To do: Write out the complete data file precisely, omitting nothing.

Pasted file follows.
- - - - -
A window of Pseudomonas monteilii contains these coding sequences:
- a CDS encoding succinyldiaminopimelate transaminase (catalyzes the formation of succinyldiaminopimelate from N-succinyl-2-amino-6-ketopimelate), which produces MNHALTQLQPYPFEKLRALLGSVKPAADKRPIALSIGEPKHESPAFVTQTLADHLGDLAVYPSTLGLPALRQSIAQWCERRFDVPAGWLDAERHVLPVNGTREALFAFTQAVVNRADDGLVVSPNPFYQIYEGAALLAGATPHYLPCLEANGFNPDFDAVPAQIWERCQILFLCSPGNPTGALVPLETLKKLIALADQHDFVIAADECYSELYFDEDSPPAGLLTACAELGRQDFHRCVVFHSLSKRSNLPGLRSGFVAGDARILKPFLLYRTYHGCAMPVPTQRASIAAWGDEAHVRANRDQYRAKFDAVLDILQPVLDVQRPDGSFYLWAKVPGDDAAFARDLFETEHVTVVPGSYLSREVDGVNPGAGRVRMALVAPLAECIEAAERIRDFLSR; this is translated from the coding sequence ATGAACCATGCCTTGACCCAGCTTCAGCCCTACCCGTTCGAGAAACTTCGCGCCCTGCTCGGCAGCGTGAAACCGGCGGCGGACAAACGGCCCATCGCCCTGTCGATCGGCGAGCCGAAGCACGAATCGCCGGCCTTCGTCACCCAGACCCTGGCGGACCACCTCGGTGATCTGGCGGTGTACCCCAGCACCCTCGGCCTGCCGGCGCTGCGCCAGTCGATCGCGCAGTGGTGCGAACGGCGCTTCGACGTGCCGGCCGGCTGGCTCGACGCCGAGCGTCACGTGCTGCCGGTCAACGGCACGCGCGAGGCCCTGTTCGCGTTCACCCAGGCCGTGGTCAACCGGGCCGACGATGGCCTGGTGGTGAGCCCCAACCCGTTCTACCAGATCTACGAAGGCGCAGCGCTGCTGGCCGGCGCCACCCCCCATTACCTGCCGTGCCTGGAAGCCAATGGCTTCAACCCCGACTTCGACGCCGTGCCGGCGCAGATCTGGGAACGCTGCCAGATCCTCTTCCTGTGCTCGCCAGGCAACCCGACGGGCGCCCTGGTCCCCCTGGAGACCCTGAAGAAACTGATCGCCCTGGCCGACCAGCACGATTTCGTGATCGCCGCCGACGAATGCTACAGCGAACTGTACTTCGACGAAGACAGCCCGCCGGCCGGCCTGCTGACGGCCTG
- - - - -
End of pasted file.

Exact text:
A window of Pseudomonas monteilii contains these coding sequences:
- a CDS encoding succinyldiaminopimelate transaminase (catalyzes the formation of succinyldiaminopimelate from N-succinyl-2-amino-6-ketopimelate), which produces MNHALTQLQPYPFEKLRALLGSVKPAADKRPIALSIGEPKHESPAFVTQTLADHLGDLAVYPSTLGLPALRQSIAQWCERRFDVPAGWLDAERHVLPVNGTREALFAFTQAVVNRADDGLVVSPNPFYQIYEGAALLAGATPHYLPCLEANGFNPDFDAVPAQIWERCQILFLCSPGNPTGALVPLETLKKLIALADQHDFVIAADECYSELYFDEDSPPAGLLTACAELGRQDFHRCVVFHSLSKRSNLPGLRSGFVAGDARILKPFLLYRTYHGCAMPVPTQRASIAAWGDEAHVRANRDQYRAKFDAVLDILQPVLDVQRPDGSFYLWAKVPGDDAAFARDLFETEHVTVVPGSYLSREVDGVNPGAGRVRMALVAPLAECIEAAERIRDFLSR; this is translated from the coding sequence ATGAACCATGCCTTGACCCAGCTTCAGCCCTACCCGTTCGAGAAACTTCGCGCCCTGCTCGGCAGCGTGAAACCGGCGGCGGACAAACGGCCCATCGCCCTGTCGATCGGCGAGCCGAAGCACGAATCGCCGGCCTTCGTCACCCAGACCCTGGCGGACCACCTCGGTGATCTGGCGGTGTACCCCAGCACCCTCGGCCTGCCGGCGCTGCGCCAGTCGATCGCGCAGTGGTGCGAACGGCGCTTCGACGTGCCGGCCGGCTGGCTCGACGCCGAGCGTCACGTGCTGCCGGTCAACGGCACGCGCGAGGCCCTGTTCGCGTTCACCCAGGCCGTGGTCAACCGGGCCGACGATGGCCTGGTGGTGAGCCCCAACCCGTTCTACCAGATCTACGAAGGCGCAGCGCTGCTGGCCGGCGCCACCCCCCATTACCTGCCGTGCCTGGAAGCCAATGGCTTCAACCCCGACTTCGACGCCGTGCCGGCGCAGATCTGGGAACGCTGCCAGATCCTCTTCCTGTGCTCGCCAGGCAACCCGACGGGCGCCCTGGTCCCCCTGGAGACCCTGAAGAAACTGATCGCCCTGGCCGACCAGCACGATTTCGTGATCGCCGCCGACGAATGCTACAGCGAACTGTACTTCGACGAAGACAGCCCGCCGGCCGGCCTGCTGACGGCCTG